Decision-making under stress

We already looked at the domains of information processing, cognitive load, and the effect of cognitive fatigue on performance. Stress is a huge factor involved in these processes and therefore we would like to dive a bit deeper into the term stress and how it influences decision-making.

Psychological stress is becoming a big global issue. We can think about several disciplines in which stress is a negative factor. It lowers the performance of employees, it lowers the performance of athletes, and together with this, it also raises the costs of healthcare.

But what is stress in general and how does it influence performance and decision making? Hans Selye who first described stress stated it is a “nonspecific response of the body to any demand”. Today we see stress as a response to change, threat, or pressure coming from outside or inside our bodies. Stress is needed to regain homeostasis of the body and is used in for example fight and flight reactions. However, chronic stress and stress during the wrong situations cause maladaptation which can result in depression, anxiety, and cognitive impairment.

In life, many decisions are made in situations where stress is involved. Think about that striker again that is heading towards the box in the 91st minute of a world-cup game when the score is still 0-0. But also think about yourself, who was making tests in high school or the financial controller that has to make a decision which can cause a company to lose a lot of money. In a normal situation, individuals make decisions by calculating the risk and profit associated with each choice. These calculations are based upon executive functioning, including processes such as planning, categorization, and working memory. However, it is found that in some situations these decisions are made based on a non-rational matter rather than the strategic matter. Specifically when the consequences of a decision are implicit or when the information cannot be processed by an individual, a decision is not based on a strategic manner. In these situations, the intuitive system plays a more prominent role in decision-making. Stress influences the areas in the brain that are used for decision-making and thereby alters decision-making. High stress can cause individuals to make decisions even before they evaluated all potential outcomes. This can result in making risky decisions.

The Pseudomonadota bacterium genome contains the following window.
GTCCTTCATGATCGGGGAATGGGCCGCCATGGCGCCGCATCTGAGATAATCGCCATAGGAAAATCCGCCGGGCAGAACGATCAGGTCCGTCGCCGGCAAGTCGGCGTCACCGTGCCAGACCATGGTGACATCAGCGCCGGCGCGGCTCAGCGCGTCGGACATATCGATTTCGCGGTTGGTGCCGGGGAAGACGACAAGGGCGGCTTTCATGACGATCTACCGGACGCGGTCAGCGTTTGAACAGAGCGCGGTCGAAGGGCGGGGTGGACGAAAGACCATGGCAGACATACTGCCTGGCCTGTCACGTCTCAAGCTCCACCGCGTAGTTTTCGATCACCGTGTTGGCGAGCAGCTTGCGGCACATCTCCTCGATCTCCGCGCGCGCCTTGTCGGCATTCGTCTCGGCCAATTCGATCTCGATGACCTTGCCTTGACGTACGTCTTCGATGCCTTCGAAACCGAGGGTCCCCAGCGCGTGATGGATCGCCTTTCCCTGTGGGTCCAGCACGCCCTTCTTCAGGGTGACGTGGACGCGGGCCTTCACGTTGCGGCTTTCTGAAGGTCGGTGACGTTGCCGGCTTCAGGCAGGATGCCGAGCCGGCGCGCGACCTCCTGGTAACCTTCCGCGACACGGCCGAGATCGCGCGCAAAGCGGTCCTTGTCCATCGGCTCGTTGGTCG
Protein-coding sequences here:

Therefore stress has to be tackled and the best way to do that is in a task-specific manner. This means we have to make individuals and groups emotionally resilient to the specific situations in which they experience impaired decision-making. Aristotle Cognitive Training makes a tool by which task-specific cognitive training can be given to improve the emotional resilience of among other things athletes, employees, or patients.

References

  • Barach, A. (2017). Stress and resiliency – Part 1: A Physiological Point of View. Mental Health Resources, O’Connor Professional Group.
  • Chu, B., Marwaha, K., Sanvictores, T., Ayers, D. (last updated: October, 2020). Physiology, Stress reaction. StatPearls.
  • Starcke, K., Brand, M. (2012). Decision making under stress: A selective review. Neuroscience and Biobehavioral Reviews. 26: 1228-1248.
  • Tan, S.Y., Yip, A. (2018). Hans Selye (1907-1982): Founder of the stress theory. Singapore Medicine Journal. 59(4): 170-171.